YA cells and C11 cells, which are HIV-1-infected or latently infected Jurkat T cells, respectively, were first created in our laboratory and are now used widely in the research community.36, 37, 51, 52, 53, 54 The C11 and YA cells were maintained in RPMI 1640 medium supplemented with 10% (v/v) fetal bovine serum (Gibco), 100 U mL−1 penicillin, and 100 μg mL−1 streptomycin (Invitrogen) at 37°C under 5% CO2. HEK293 cells stably expressing the SV40 large T antigen (HEK293T) were purchased from the American Type Culture Collection (Manassas, VA). TZM-bl cells obtained from the NIH AIDS Research and Reference Reagent Program were previously generated by introducing separate integrated copies of the luciferase and β-galactosidase genes driven by HIV-1 LTR.39 HEK293T and TZM-bl cells were maintained in DMEM (Gibco) with 10% fetal bovine serum, 100 U mL−1 penicillin and 100 μg mL−1 streptomycin at 37°C under 5% CO2.
There were four ZFP expression plasmids targeting the HIV-1 LTR that were designed and assembled by Sigma-Aldrich. Plasmids encoding DNMT1 (pcDNA3.1-DNMT1) were a gift from Edward Seto.55 There were four ZFPs with 3FLAG, NLS, linker (LRGS) that were subcloned from ZFP expression plasmids into NheI/EcoRI-digested pcDNA3.1-DNMT1, respectively. DNMT1 was cloned into the C-terminal of the zinc-finger motifs in frame to become ZF-DNMT1 in these new constructs. The target sites for these constructs in the HIV-1 LTR are shown in Figure 1. The pcDNA3.1-ZF2 was generated by deleting DNMT1 fragment from the ZF2-DNMT1. The pLTR-luc reporter vector was constructed previously.36 pRL-SV40 plasmid was purchased from Promega.
To examine the effects of ZF-DNMT1 on the HIV-1 LTR, each ZF-DNMT1 construct, pcDNA3.1 (mock), pcDNA3.1-ZF2, or pcDNA3.1-DNMT1 (700 ng) was cotransfected into HEK293T cells with pLTR-luc (100 ng) and internal control pRL-SV40 (40 ng) using ViaFect reagent (Promega) following the manufacturer’s instructions. The cells were harvested 72 hr post-transfection, and the lysate was analyzed for luciferase activity using the Dual-Luciferase Reporter Assay System (Promega). There were three independent transfection experiments that were performed, and each of them was performed in triplicate.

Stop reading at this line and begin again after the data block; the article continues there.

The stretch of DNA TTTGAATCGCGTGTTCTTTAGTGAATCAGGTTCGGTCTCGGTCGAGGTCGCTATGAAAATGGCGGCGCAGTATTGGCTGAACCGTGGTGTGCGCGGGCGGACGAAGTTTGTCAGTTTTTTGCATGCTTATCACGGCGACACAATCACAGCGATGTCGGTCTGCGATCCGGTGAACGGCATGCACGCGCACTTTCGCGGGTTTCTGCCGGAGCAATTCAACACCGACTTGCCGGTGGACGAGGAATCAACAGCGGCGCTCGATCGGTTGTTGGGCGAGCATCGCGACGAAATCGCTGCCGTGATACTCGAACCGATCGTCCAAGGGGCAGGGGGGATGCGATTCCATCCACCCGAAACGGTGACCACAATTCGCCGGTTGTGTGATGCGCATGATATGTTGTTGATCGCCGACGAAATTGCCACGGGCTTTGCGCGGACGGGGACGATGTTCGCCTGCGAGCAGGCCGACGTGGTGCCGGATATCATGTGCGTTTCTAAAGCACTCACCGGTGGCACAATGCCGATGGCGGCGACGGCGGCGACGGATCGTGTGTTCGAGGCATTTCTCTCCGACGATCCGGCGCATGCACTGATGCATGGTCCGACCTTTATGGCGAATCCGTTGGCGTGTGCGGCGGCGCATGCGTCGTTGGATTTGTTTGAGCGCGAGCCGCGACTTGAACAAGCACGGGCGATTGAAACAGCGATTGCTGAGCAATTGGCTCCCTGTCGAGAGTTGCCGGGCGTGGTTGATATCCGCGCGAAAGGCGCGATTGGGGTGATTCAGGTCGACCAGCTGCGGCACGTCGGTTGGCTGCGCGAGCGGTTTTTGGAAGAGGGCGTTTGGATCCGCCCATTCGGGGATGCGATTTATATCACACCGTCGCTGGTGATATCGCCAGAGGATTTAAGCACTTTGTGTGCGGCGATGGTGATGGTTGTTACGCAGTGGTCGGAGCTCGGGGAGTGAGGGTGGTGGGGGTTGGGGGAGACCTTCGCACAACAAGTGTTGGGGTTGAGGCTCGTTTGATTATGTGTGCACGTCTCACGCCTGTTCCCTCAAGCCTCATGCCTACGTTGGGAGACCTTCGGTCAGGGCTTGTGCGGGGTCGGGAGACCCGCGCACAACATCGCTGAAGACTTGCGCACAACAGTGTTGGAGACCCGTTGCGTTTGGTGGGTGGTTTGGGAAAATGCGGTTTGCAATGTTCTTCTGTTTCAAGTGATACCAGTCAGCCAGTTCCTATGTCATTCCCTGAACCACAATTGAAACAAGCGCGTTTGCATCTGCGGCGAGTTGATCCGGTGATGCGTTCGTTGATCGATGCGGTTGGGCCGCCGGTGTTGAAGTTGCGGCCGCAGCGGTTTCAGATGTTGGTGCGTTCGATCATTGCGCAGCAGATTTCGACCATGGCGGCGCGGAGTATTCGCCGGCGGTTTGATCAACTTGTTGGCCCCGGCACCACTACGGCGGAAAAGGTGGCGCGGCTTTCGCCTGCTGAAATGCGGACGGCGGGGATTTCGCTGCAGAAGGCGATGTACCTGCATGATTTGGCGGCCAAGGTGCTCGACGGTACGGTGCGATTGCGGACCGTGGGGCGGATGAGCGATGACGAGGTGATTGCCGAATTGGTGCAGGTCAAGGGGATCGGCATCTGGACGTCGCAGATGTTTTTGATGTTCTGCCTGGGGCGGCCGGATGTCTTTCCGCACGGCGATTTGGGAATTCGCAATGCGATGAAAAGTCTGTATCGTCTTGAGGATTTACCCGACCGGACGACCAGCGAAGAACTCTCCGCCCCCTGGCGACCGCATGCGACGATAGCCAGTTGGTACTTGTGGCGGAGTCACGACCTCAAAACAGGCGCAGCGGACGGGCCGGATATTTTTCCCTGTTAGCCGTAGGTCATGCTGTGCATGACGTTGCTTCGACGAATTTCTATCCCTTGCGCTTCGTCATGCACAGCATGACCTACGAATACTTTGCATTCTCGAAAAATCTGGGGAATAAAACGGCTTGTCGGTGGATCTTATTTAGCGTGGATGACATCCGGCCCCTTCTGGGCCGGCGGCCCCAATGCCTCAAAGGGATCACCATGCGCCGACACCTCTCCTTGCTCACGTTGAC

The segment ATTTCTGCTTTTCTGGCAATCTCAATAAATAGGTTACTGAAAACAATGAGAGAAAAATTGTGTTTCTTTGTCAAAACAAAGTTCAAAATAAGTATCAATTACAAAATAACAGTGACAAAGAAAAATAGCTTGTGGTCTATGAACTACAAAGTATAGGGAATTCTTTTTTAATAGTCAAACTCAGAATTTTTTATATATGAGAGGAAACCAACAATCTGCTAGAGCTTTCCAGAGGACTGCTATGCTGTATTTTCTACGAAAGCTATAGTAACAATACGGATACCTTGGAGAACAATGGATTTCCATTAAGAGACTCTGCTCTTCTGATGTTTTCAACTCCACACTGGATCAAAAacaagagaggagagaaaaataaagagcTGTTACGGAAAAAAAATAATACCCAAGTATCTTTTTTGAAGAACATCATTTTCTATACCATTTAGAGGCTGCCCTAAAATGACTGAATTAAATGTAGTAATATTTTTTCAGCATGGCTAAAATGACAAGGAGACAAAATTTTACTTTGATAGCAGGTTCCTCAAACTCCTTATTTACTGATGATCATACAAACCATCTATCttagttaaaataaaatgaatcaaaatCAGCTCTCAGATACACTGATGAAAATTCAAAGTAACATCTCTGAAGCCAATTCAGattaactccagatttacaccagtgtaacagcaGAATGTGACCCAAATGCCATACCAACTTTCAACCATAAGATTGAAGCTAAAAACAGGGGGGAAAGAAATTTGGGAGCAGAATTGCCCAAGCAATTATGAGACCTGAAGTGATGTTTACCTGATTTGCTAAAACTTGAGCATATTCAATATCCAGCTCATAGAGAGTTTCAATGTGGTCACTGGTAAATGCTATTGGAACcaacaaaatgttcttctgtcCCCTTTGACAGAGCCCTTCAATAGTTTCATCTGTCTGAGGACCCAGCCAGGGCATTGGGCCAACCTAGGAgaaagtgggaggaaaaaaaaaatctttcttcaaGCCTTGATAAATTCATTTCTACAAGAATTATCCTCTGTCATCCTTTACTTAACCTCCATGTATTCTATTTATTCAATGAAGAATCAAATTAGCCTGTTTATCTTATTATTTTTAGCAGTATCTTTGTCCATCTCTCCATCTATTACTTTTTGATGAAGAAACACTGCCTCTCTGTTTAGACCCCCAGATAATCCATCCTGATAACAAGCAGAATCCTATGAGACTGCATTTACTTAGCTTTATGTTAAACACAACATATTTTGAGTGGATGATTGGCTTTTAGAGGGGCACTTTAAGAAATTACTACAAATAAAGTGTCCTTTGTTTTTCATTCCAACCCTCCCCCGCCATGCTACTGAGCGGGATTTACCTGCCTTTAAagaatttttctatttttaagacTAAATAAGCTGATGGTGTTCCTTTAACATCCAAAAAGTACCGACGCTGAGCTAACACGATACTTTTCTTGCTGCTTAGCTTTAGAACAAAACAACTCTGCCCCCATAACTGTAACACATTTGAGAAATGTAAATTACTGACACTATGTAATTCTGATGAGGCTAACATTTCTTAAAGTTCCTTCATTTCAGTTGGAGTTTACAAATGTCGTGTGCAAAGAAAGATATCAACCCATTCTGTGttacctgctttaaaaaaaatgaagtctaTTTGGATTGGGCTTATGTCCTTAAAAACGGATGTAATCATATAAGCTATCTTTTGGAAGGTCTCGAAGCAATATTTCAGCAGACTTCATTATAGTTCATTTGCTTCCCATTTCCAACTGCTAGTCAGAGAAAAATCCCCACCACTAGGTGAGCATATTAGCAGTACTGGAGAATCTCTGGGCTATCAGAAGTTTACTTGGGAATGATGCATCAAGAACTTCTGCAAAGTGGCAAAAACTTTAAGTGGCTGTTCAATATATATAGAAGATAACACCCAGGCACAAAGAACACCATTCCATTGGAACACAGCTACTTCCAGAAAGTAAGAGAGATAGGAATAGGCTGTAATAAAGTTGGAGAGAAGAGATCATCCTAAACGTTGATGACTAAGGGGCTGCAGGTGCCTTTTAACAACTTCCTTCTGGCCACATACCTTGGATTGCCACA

Since the genome of the TZM-bl cells was integrated with a luciferase gene driven by the HIV-1 5′-LTR promoter, we only needed to cotransfect pcDNA3.1 (mock) or ZF-DNMT1 construct (700 ng) with pCMV-Tat (200 ng) into TZM-bl cells using ViaFect reagent (Promega). Cells were harvested at 72 hr post-transfection, and the lysate was analyzed for luciferase activity. There were three independent transfection experiments that were performed, and each assay was performed in triplicate.
HEK293 T cells were plated in a 60-mm dish and then transfected with 8 μg of pcDNA3.1, pcDNA3.1-DNMT1, or ZF-DNMT1 plasmid, respectively, using ViaFect reagent (Promega). After 3 days of transfection, cells were harvested, lysed, and subjected to western blotting. The membrane was detected by primary antibody against FLAG for detecting ZF-DNMT1 or α-tubulin as reference. Immun-Star WesternC chemiluminescence Kit (Bio-Rad) was used to detect aforementioned proteins, and the signal of chemiluminescence was captured using a ChemiDoc XRS+ System and analyzed using ImageLab software (Bio-Rad).